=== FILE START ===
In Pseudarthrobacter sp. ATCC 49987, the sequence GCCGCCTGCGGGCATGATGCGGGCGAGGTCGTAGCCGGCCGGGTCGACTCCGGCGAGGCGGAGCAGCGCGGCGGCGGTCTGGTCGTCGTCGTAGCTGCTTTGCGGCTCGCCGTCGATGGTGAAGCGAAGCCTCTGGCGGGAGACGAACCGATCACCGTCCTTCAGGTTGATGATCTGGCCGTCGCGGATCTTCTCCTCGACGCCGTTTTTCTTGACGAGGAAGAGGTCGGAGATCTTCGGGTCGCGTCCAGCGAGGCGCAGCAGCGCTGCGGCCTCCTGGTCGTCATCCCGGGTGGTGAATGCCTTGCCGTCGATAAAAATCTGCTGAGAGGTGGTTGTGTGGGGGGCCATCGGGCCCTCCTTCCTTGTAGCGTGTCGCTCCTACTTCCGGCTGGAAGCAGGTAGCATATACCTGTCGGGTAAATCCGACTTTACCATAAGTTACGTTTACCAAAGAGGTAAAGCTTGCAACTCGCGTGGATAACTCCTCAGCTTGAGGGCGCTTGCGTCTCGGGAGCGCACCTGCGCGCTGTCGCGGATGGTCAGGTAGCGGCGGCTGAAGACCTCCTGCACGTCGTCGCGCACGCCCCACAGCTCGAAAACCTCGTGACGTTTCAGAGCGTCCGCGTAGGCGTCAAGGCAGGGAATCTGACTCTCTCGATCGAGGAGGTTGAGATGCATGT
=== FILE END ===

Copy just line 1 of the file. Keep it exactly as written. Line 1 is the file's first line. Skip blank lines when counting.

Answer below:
In Pseudarthrobacter sp. ATCC 49987, the sequence GCCGCCTGCGGGCATGATGCGGGCGAGGTCGTAGCCGGCCGGGTCGACTCCGGCGAGGCGGAGCAGCGCGGCGGCGGTCTGGTCGTCGTCGTAGCTGCTTTGCGGCTCGCCGTCGATGGTGAAGCGAAGCCTCTGGCGGGAGACGAACCGATCACCGTCCTTCAGGTTGATGATCTGGCCGTCGCGGATCTTCTCCTCGACGCCGTTTTTCTTGACGAGGAAGAGGTCGGAGATCTTCGGGTCGCGTCCAGCGAGGCGCAGCAGCGCTGCGGCCTCCTGGTCGTCATCCCGGGTGGTGAATGCCTTGCCGTCGATAAAAATCTGCTGAGAGGTGGTTGTGTGGGGGGCCATCGGGCCCTCCTTCCTTGTAGCGTGTCGCTCCTACTTCCGGCTGGAAGCAGGTAGCATATACCTGTCGGGTAAATCCGACTTTACCATAAGTTACGTTTACCAAAGAGGTAAAGCTTGCAACTCGCGTGGATAACTCCTCAGCTTGAGGGCGCTTGCGTCTCGGGAGCGCACCTGCGCGCTGTCGCGGATGGTCAGGTAGCGGCGGCTGAAGACCTCCTGCACGTCGTCGCGCACGCCCCACAGCTCGAAAACCTCGTGACGTTTCAGAGCGTCCGCGTAGGCGTCAAGGCAGGGAATCTGACTCTCTCGATCGAGGAGGTTGAGATGCATGT